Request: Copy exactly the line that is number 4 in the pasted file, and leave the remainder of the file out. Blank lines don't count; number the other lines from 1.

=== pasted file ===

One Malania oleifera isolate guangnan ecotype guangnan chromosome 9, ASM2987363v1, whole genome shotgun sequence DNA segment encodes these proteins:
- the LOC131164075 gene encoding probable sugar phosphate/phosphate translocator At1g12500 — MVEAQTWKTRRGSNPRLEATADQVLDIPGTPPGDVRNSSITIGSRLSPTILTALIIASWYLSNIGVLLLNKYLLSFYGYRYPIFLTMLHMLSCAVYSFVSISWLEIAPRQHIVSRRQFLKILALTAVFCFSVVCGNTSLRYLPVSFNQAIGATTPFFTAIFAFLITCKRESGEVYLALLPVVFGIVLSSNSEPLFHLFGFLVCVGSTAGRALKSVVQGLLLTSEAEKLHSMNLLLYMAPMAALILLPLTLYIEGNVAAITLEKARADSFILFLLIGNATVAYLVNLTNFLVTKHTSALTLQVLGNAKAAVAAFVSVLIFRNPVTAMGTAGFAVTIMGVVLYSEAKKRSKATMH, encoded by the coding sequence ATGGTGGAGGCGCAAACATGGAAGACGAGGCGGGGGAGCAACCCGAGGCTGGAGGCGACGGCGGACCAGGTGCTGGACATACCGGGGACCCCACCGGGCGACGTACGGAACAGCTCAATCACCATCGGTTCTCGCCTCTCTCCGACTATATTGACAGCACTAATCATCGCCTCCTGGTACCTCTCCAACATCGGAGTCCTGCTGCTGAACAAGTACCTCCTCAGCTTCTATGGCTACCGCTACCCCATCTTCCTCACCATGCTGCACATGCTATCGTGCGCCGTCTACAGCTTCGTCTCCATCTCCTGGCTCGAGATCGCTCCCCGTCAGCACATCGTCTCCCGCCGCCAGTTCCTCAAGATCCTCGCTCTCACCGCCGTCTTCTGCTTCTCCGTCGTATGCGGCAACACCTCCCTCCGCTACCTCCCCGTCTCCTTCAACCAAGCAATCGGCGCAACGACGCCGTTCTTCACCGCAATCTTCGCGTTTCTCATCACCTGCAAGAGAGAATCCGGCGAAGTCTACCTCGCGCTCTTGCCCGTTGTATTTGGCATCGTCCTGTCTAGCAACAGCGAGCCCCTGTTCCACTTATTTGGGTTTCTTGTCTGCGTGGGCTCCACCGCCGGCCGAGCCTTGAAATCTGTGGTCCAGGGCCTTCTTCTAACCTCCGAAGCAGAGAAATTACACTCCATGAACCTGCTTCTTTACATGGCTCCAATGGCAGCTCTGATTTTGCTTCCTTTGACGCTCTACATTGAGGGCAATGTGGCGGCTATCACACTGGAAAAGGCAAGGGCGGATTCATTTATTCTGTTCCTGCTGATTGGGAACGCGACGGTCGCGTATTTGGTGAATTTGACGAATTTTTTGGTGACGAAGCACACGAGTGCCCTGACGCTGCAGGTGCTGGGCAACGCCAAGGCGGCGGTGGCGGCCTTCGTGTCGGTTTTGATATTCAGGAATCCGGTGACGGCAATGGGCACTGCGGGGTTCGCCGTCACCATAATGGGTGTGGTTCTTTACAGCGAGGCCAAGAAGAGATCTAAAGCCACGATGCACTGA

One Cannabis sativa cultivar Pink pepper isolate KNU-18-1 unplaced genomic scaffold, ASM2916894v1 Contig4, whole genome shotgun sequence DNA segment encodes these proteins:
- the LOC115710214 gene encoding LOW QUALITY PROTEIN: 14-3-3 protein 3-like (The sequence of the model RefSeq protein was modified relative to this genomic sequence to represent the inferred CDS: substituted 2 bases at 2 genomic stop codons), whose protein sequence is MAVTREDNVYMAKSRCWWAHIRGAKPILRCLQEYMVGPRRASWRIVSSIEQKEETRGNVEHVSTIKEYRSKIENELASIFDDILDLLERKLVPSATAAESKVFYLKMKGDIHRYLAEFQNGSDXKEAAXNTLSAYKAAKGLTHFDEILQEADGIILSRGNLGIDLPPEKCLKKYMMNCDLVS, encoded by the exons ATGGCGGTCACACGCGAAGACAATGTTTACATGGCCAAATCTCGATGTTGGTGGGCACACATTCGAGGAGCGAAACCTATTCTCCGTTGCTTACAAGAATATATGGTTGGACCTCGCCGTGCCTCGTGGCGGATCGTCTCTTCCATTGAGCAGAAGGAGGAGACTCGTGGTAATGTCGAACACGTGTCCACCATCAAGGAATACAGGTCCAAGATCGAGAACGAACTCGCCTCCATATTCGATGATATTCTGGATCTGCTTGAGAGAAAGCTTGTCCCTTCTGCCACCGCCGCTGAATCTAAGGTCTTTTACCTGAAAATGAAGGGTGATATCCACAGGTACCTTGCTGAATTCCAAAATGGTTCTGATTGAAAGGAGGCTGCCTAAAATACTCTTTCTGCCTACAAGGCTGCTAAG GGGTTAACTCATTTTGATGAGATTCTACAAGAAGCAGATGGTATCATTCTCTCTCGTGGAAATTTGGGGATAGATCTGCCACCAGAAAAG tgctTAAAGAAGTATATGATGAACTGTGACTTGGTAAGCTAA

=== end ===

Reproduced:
- the LOC115710214 gene encoding LOW QUALITY PROTEIN: 14-3-3 protein 3-like (The sequence of the model RefSeq protein was modified relative to this genomic sequence to represent the inferred CDS: substituted 2 bases at 2 genomic stop codons), whose protein sequence is MAVTREDNVYMAKSRCWWAHIRGAKPILRCLQEYMVGPRRASWRIVSSIEQKEETRGNVEHVSTIKEYRSKIENELASIFDDILDLLERKLVPSATAAESKVFYLKMKGDIHRYLAEFQNGSDXKEAAXNTLSAYKAAKGLTHFDEILQEADGIILSRGNLGIDLPPEKCLKKYMMNCDLVS, encoded by the exons ATGGCGGTCACACGCGAAGACAATGTTTACATGGCCAAATCTCGATGTTGGTGGGCACACATTCGAGGAGCGAAACCTATTCTCCGTTGCTTACAAGAATATATGGTTGGACCTCGCCGTGCCTCGTGGCGGATCGTCTCTTCCATTGAGCAGAAGGAGGAGACTCGTGGTAATGTCGAACACGTGTCCACCATCAAGGAATACAGGTCCAAGATCGAGAACGAACTCGCCTCCATATTCGATGATATTCTGGATCTGCTTGAGAGAAAGCTTGTCCCTTCTGCCACCGCCGCTGAATCTAAGGTCTTTTACCTGAAAATGAAGGGTGATATCCACAGGTACCTTGCTGAATTCCAAAATGGTTCTGATTGAAAGGAGGCTGCCTAAAATACTCTTTCTGCCTACAAGGCTGCTAAG GGGTTAACTCATTTTGATGAGATTCTACAAGAAGCAGATGGTATCATTCTCTCTCGTGGAAATTTGGGGATAGATCTGCCACCAGAAAAG tgctTAAAGAAGTATATGATGAACTGTGACTTGGTAAGCTAA